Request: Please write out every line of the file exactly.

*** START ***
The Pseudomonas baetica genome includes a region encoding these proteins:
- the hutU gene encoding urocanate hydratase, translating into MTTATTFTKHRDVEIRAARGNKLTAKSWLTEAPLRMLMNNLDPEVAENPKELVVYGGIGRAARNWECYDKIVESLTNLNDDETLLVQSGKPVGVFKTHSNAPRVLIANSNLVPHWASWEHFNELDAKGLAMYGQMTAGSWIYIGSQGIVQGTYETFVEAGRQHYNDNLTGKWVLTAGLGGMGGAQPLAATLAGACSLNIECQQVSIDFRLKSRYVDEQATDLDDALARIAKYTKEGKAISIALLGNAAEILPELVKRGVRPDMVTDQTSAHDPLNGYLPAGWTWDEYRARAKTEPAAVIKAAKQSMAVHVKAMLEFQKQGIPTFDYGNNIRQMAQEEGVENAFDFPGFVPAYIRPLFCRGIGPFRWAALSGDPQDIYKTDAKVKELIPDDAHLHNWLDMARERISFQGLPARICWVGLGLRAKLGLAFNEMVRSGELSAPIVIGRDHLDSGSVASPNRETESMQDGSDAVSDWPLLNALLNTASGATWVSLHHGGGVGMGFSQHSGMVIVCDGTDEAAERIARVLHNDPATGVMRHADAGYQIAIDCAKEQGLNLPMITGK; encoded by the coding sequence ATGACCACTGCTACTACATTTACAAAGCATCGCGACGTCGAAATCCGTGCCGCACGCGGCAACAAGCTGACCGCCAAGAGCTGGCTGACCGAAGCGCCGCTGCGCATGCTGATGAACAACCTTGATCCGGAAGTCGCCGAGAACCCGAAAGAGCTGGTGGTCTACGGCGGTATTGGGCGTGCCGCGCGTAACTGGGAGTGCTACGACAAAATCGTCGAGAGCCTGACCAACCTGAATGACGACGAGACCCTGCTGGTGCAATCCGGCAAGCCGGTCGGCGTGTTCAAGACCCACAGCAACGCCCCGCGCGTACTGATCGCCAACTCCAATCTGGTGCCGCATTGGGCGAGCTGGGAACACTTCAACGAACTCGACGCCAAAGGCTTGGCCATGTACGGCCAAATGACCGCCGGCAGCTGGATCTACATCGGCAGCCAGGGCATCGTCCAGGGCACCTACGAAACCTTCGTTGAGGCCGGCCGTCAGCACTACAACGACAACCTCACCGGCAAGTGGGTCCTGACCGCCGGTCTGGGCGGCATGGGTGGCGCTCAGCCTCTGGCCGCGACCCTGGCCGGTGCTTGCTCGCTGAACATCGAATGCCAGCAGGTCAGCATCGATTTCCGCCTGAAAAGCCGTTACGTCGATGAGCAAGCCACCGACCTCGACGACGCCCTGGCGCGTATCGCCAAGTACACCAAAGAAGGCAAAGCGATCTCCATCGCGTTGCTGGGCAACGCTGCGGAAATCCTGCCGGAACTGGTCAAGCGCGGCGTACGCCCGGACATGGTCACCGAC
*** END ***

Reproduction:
The Pseudomonas baetica genome includes a region encoding these proteins:
- the hutU gene encoding urocanate hydratase, translating into MTTATTFTKHRDVEIRAARGNKLTAKSWLTEAPLRMLMNNLDPEVAENPKELVVYGGIGRAARNWECYDKIVESLTNLNDDETLLVQSGKPVGVFKTHSNAPRVLIANSNLVPHWASWEHFNELDAKGLAMYGQMTAGSWIYIGSQGIVQGTYETFVEAGRQHYNDNLTGKWVLTAGLGGMGGAQPLAATLAGACSLNIECQQVSIDFRLKSRYVDEQATDLDDALARIAKYTKEGKAISIALLGNAAEILPELVKRGVRPDMVTDQTSAHDPLNGYLPAGWTWDEYRARAKTEPAAVIKAAKQSMAVHVKAMLEFQKQGIPTFDYGNNIRQMAQEEGVENAFDFPGFVPAYIRPLFCRGIGPFRWAALSGDPQDIYKTDAKVKELIPDDAHLHNWLDMARERISFQGLPARICWVGLGLRAKLGLAFNEMVRSGELSAPIVIGRDHLDSGSVASPNRETESMQDGSDAVSDWPLLNALLNTASGATWVSLHHGGGVGMGFSQHSGMVIVCDGTDEAAERIARVLHNDPATGVMRHADAGYQIAIDCAKEQGLNLPMITGK; encoded by the coding sequence ATGACCACTGCTACTACATTTACAAAGCATCGCGACGTCGAAATCCGTGCCGCACGCGGCAACAAGCTGACCGCCAAGAGCTGGCTGACCGAAGCGCCGCTGCGCATGCTGATGAACAACCTTGATCCGGAAGTCGCCGAGAACCCGAAAGAGCTGGTGGTCTACGGCGGTATTGGGCGTGCCGCGCGTAACTGGGAGTGCTACGACAAAATCGTCGAGAGCCTGACCAACCTGAATGACGACGAGACCCTGCTGGTGCAATCCGGCAAGCCGGTCGGCGTGTTCAAGACCCACAGCAACGCCCCGCGCGTACTGATCGCCAACTCCAATCTGGTGCCGCATTGGGCGAGCTGGGAACACTTCAACGAACTCGACGCCAAAGGCTTGGCCATGTACGGCCAAATGACCGCCGGCAGCTGGATCTACATCGGCAGCCAGGGCATCGTCCAGGGCACCTACGAAACCTTCGTTGAGGCCGGCCGTCAGCACTACAACGACAACCTCACCGGCAAGTGGGTCCTGACCGCCGGTCTGGGCGGCATGGGTGGCGCTCAGCCTCTGGCCGCGACCCTGGCCGGTGCTTGCTCGCTGAACATCGAATGCCAGCAGGTCAGCATCGATTTCCGCCTGAAAAGCCGTTACGTCGATGAGCAAGCCACCGACCTCGACGACGCCCTGGCGCGTATCGCCAAGTACACCAAAGAAGGCAAAGCGATCTCCATCGCGTTGCTGGGCAACGCTGCGGAAATCCTGCCGGAACTGGTCAAGCGCGGCGTACGCCCGGACATGGTCACCGAC